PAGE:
Bird Dog Blended Whiskey
Candian Hunter Blended Canadian Whiskey
Jim Beam Devil’s Cut
Bird dog Kentucky blended whiskey. Bought it without thinking about what “blended whiskey” meant. Obviously it should mean a blend or 2 or more whiskeys – which is what that phrase means in all other nations – but due to the peculiarities of American liquor labeling laws, that’s not correct. American whiskey can be sold as a “blended whiskey” if it is as little as 20% whiskey – the rest can be neutral grain spirits (basically, junk drinkable ethanol) and flavorings. There are many different legal categories for American whiskies, and only some correspond to what we would call “real” whiskey. Anything labelled straight whiskey is real whiskey, while “blended whiskey” can be as little as 20%, plus filler. See this source for details TTB.gov Distilled Spirits homepage and TTB.Gov Distilled Spirits FAQs. T
o be clear, this is only true for American law: Other countries use the phrase “blended whiskey” is a more meaningful sense: In Ireland and Canada, blended whiskies are simply a blend of 2 or more real whiskies, without grain neutral spirit filler.
Back to the Bird dog Kentucky blended whiskey: 80 proof. Medium gold color, with a caramel nose. I’ve never detected such a strong scent of caramel from whiskey before, and I’m pretty sure that it is an added flavoring. Drinks easy, but has a dark flavor that I’ve never experienced on the palate before. A bit too strong. It’s not what I want in a whiskey. It’s more like a flavored liquor, but there’s nothing on the label that indicates flavoring has been added.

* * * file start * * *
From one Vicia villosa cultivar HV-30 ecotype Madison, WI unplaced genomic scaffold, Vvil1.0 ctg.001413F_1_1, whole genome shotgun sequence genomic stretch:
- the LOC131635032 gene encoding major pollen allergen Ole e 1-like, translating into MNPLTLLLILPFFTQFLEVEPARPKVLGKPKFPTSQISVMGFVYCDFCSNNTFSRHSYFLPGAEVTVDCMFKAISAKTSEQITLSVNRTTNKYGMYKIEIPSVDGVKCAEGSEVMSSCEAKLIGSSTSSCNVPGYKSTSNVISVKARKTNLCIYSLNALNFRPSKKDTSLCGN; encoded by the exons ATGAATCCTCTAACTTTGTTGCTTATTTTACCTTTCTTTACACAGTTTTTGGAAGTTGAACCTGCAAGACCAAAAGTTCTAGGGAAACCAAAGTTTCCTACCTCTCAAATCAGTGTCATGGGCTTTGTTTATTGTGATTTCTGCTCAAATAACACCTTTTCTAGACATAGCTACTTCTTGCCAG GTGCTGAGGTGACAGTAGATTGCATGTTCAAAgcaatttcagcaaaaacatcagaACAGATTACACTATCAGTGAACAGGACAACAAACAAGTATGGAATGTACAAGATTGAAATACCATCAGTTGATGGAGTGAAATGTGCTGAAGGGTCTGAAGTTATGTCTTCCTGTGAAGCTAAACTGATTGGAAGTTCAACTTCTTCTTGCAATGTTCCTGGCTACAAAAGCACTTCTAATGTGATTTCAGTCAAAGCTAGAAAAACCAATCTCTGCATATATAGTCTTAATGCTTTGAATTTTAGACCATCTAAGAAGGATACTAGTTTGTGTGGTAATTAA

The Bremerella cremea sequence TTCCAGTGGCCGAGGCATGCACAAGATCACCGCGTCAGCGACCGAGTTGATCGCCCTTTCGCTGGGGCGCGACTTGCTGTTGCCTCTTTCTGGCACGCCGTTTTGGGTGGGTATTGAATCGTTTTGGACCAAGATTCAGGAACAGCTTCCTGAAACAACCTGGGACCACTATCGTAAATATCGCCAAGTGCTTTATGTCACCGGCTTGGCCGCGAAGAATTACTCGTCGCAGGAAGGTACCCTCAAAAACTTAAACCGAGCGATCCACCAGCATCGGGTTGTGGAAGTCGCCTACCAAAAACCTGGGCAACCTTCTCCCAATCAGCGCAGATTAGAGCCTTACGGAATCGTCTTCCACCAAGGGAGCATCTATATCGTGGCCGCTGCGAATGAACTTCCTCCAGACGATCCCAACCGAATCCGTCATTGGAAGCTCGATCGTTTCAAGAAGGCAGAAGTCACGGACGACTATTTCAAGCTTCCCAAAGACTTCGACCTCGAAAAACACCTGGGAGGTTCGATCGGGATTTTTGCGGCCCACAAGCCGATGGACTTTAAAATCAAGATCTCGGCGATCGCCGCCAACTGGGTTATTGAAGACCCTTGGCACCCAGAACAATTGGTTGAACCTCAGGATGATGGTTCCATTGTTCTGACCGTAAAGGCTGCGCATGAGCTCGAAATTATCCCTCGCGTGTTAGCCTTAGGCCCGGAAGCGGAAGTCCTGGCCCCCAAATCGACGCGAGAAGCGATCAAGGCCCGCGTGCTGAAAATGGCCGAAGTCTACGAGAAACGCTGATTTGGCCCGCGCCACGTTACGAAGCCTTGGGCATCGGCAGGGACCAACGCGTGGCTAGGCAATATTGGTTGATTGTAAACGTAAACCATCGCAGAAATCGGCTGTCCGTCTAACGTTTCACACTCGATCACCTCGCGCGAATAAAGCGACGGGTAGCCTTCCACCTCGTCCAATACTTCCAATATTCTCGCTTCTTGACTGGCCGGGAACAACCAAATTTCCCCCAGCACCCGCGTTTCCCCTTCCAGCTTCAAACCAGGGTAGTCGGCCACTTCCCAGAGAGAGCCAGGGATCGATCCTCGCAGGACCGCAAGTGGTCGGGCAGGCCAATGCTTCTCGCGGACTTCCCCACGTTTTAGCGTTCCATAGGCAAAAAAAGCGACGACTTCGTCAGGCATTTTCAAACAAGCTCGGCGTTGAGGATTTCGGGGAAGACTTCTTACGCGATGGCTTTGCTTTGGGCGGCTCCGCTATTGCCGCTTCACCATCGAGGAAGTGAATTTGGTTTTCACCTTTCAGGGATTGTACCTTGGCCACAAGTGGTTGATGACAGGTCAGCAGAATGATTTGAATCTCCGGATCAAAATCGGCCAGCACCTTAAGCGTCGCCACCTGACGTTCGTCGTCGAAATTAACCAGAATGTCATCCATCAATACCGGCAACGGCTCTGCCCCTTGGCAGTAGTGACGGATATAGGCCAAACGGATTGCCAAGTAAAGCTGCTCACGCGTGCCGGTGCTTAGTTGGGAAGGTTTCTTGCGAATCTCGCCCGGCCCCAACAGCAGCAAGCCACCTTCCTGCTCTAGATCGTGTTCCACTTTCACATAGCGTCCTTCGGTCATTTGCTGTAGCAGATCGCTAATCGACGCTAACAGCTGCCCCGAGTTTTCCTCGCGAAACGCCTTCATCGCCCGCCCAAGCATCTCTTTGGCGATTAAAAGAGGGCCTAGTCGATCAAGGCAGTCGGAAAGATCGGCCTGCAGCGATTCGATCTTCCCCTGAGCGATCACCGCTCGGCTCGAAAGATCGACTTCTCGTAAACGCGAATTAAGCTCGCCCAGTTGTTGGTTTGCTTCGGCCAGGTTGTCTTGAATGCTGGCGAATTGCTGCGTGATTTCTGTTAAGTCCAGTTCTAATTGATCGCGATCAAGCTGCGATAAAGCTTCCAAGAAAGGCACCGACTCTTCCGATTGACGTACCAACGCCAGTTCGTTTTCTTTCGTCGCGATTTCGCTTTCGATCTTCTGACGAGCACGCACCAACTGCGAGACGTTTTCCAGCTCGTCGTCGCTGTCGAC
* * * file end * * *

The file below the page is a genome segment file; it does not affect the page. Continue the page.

Jim Beam Devil’s Cut, Kentucky straight bourbon whiskey. While making whiskey, a significant percentage is lost due to evaporation. This is known in the industry as the “angel’s share”; but some of the whiskey is also lost, as it is absorbed into the oak barrels themselves, Jim Beam playfully refers to this lost whiskey as “the devil’s cut.” Jim Beam developed a way to remove these dregs of whiskey from the barrel, and combine them with the rest of the whiskey, to improve their profits. While many drinkers would find this wood-soaked whiskey “dregs”, when a small amount is mixed with other whiskey, some might enjoy it. The Jim Beam website states:
“Through a unique, proprietary process, we extract this formerly lost liquid from deep inside the barrel wood and put it back into our special Bourbon. The resulting liquid is deep in color, aroma and character with robust notes of wood and vanilla.”
The result? As always, a matter of personal taste. Very light color, a decent nose, very affordable. I’m detecting some of the same citrus flavors I found when I tried basil Hayden’s, but Jim beam’s Devil’s cut isn’t up to that league. This is harsher, less smooth. And definitely very woody, read about the process by which Jim bean extract liquid from the wood in the barrels. Eventually it grew on me a bit, I’m appreciating the woody notes. Would be best paired with food, especially chocolate. See this review for more details. Jason Scotchreviews Blogspot.com Jim-beam-devils-cut-kentucky
Canadian Hunter Blended Canadian Whiskey
From Sazerac (US). Region of original distillery: Canada. Category: Canadian whiskey. No age statement, and I haven’t found a mash bill for this. 80 Proof. As for the nose: Not great, had a slight rubbing alcohol scent. Palate: It’s not harsh, was easy to drink, but there was no depth, no meaningful flavor. Had a thin feel to it, I don’t see this as something that I’ll be coming back to.
Commonly thought of as a bottom shelf offering, I thought that I would give this a try again. From the Walker distillery in Windsor, and part of the Beam Suntory company. Aged 6 years in new white oak barrels. Mash bill is rye, malted rye, barley and corn, aged in new white oak barrels. 80 Proof. Appearance: Deep gold color. Nose – perhaps a scent of barley? Not much else. Palate: Medium body, and perhaps I’m almost detecting a ginger ale-ish quality to it? It’s drinkable and good for a mixed. I’d put this in the same category as Crown Royal.
Got to love these vintage ads!